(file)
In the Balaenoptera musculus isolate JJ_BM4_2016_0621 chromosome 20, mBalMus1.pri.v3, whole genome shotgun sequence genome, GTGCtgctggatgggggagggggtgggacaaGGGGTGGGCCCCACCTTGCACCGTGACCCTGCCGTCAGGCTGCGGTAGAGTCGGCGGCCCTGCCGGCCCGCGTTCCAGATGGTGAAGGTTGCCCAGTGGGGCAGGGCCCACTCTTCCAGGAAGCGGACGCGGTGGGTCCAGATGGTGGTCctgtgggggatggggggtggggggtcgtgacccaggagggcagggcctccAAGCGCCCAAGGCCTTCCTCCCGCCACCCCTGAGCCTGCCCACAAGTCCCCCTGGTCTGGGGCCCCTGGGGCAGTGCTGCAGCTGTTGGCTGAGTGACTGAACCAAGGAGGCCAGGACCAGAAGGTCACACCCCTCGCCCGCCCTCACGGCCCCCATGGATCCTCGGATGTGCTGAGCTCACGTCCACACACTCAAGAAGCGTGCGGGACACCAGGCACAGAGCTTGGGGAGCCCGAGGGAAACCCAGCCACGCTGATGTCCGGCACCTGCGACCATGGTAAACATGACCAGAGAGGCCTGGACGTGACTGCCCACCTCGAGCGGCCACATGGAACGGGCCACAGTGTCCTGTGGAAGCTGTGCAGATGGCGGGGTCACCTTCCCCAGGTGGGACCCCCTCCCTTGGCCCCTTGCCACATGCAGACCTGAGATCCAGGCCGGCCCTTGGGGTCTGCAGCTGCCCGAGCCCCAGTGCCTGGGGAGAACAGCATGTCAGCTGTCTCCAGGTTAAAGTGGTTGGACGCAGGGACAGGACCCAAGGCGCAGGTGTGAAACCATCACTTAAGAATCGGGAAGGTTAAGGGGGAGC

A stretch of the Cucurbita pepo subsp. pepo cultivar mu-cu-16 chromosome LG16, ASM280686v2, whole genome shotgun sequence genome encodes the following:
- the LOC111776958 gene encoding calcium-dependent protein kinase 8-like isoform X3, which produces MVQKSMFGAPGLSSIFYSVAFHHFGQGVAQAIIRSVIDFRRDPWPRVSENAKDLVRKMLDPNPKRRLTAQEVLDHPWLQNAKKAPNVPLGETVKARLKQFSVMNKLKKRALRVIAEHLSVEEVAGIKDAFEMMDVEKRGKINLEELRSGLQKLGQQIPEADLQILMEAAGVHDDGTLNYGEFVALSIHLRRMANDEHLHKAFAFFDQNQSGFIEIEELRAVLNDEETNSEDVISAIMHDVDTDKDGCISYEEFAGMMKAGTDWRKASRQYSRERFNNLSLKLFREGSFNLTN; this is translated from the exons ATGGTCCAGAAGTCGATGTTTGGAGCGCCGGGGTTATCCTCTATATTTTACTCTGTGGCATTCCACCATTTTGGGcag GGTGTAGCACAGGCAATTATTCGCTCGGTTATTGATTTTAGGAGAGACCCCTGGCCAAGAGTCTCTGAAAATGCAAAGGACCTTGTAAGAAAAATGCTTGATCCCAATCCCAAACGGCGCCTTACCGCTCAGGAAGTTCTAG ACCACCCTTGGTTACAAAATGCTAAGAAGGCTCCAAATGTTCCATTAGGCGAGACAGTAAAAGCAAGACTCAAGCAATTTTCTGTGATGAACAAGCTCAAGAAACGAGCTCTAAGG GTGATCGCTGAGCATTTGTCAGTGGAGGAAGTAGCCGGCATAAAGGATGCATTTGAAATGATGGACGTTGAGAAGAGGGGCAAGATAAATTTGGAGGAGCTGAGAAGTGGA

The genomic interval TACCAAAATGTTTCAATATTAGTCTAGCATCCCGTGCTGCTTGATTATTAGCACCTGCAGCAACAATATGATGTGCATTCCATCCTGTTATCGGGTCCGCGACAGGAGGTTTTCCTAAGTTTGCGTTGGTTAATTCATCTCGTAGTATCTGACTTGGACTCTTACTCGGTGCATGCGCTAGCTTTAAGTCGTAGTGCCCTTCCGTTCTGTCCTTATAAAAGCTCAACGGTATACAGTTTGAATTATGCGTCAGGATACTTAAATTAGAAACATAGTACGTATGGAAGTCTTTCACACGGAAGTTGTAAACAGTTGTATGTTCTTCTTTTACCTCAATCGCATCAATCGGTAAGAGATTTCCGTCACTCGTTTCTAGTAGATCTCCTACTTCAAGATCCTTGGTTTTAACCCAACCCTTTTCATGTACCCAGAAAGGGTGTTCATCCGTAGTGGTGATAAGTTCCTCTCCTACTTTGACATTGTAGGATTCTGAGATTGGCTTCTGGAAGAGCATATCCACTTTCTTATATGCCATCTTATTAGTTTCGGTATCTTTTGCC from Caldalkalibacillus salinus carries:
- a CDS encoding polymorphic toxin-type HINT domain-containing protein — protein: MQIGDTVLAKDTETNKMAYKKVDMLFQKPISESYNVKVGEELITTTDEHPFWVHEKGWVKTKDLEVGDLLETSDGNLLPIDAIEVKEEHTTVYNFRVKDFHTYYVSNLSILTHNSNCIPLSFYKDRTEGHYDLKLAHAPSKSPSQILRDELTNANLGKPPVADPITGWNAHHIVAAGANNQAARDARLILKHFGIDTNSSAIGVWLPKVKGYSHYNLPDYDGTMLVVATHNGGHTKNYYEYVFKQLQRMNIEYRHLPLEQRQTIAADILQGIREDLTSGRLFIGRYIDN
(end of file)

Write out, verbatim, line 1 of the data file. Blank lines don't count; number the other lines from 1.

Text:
In the Balaenoptera musculus isolate JJ_BM4_2016_0621 chromosome 20, mBalMus1.pri.v3, whole genome shotgun sequence genome, GTGCtgctggatgggggagggggtgggacaaGGGGTGGGCCCCACCTTGCACCGTGACCCTGCCGTCAGGCTGCGGTAGAGTCGGCGGCCCTGCCGGCCCGCGTTCCAGATGGTGAAGGTTGCCCAGTGGGGCAGGGCCCACTCTTCCAGGAAGCGGACGCGGTGGGTCCAGATGGTGGTCctgtgggggatggggggtggggggtcgtgacccaggagggcagggcctccAAGCGCCCAAGGCCTTCCTCCCGCCACCCCTGAGCCTGCCCACAAGTCCCCCTGGTCTGGGGCCCCTGGGGCAGTGCTGCAGCTGTTGGCTGAGTGACTGAACCAAGGAGGCCAGGACCAGAAGGTCACACCCCTCGCCCGCCCTCACGGCCCCCATGGATCCTCGGATGTGCTGAGCTCACGTCCACACACTCAAGAAGCGTGCGGGACACCAGGCACAGAGCTTGGGGAGCCCGAGGGAAACCCAGCCACGCTGATGTCCGGCACCTGCGACCATGGTAAACATGACCAGAGAGGCCTGGACGTGACTGCCCACCTCGAGCGGCCACATGGAACGGGCCACAGTGTCCTGTGGAAGCTGTGCAGATGGCGGGGTCACCTTCCCCAGGTGGGACCCCCTCCCTTGGCCCCTTGCCACATGCAGACCTGAGATCCAGGCCGGCCCTTGGGGTCTGCAGCTGCCCGAGCCCCAGTGCCTGGGGAGAACAGCATGTCAGCTGTCTCCAGGTTAAAGTGGTTGGACGCAGGGACAGGACCCAAGGCGCAGGTGTGAAACCATCACTTAAGAATCGGGAAGGTTAAGGGGGAGC